James and I went to our beloved Williamsburg, VA for the long 4th of July weekend this year. One of the wonderful things about Williamsburg is that each time we visit, I am struck by a different facet of our nation’s history. One of the things that really hit me this year is the prevalence of religious faith in our story.
Friday at 12:00, we gathered with a crowd to hear a reading of the Declaration of Independence on the steps of the courthouse. Before the reading, the man doing the introduction said, “Let us begin with a prayer.” I heard a voice in the crowd remark, quite shocked, “Prayer?” As shocked as he was to hear the mention of public prayer, I was shocked to hear his shock. In my mind, I thought, “Yes, you unfortunate product of secular indoctrination. Prayer was acceptable in 18th century America. It was a part of life. Just wait til you hear the language in the Declaration.”
Later that afternoon we listened to a speech by Patrick Henry, where he informed all of us that he faithfully read the Scriptures twice a day without fail, an hour in the morning and an hour at night. His religion shaped every bit of his politics. Why, he even talked about Thomas Jefferson, and how even though evidence shows him to be a Deist, his faith in a God had a profound influence on his work.
Saturday morning, we took a drive down the Colonial Parkway to Jamestown. I haven’t been since I was a little kid, and James had never been at all. We had so much fun exploring something new together. It felt like our honeymoon all over again.
When we got to Jamestown, there was more evidence of God in our history. Check out this monument:
Religion is part of our history. You can’t erase it. It is so fundamentally embroiled into the fabric of this nation and her people that you cannot re-write the story without it. Our forefathers created a nation on the idea that there IS a God, and that He is the ultimate source of our inalienable rights to Life, Liberty, and the Pursuit of Happiness.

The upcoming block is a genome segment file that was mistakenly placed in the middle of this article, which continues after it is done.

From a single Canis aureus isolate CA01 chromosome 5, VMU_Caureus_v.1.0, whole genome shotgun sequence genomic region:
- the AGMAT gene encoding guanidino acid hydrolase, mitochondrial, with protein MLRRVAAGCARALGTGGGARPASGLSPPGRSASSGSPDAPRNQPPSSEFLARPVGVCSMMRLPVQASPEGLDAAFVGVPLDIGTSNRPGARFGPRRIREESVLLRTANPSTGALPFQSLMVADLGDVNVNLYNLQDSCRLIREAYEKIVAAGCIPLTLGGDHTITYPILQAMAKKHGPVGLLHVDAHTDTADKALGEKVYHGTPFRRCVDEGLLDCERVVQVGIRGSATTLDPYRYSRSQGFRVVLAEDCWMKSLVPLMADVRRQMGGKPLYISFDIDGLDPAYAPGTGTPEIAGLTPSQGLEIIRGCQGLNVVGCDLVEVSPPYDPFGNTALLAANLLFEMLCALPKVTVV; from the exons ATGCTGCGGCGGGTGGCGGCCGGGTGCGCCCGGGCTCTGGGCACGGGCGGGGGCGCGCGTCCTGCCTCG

On December 7, 1941, the Japanese attacked Pearl Harbor. Leading up to the surprise attack, America was in a depression. Europe was unable to pay their debts. Foreign dictators were on the rise. This unprecedented attack launched America into WWII and, eventually, into her Superpower status. Today, 70 years later, it seems we’ve come full circle. Europe is in dept, America is in a depression (even though the official word states otherwise) and foreign dictators are on the rise.
After Pearl Harbor and the revving up of the war machine, America was united in a common ideology. Americans believed that America was the greatest place on earth. Americans believed that America was worth fighting for. In the war’s aftermath, Americans believed that it was their solemn duty to build up America, and re-build war-torn countries. Americans believed that as long as America stood strong, the rest of the world would be taken care of.
Today, few Americans believe in America. Growing up in school in the 90’s and 2000’s, I saw that most kids thought America was the world’s curse. Most people thought Canada and Europe were the civilized regions, and American pride was something of a redneck naiveté. Believing in American greatness is frowned upon. I’m not sure how this happened. Maybe it’s something to do with political correctness. But look where it’s gotten us.
I’m in favor of being polite and treating other countries with respect. But if America is ever going to rise again, her people need to believe in her. We need to believe that America was meant to be the greatest country on earth. We need to have faith in ourselves and in our American heritage. This faith is what brought us through every major struggle we have ever faced, and it will not fail us now.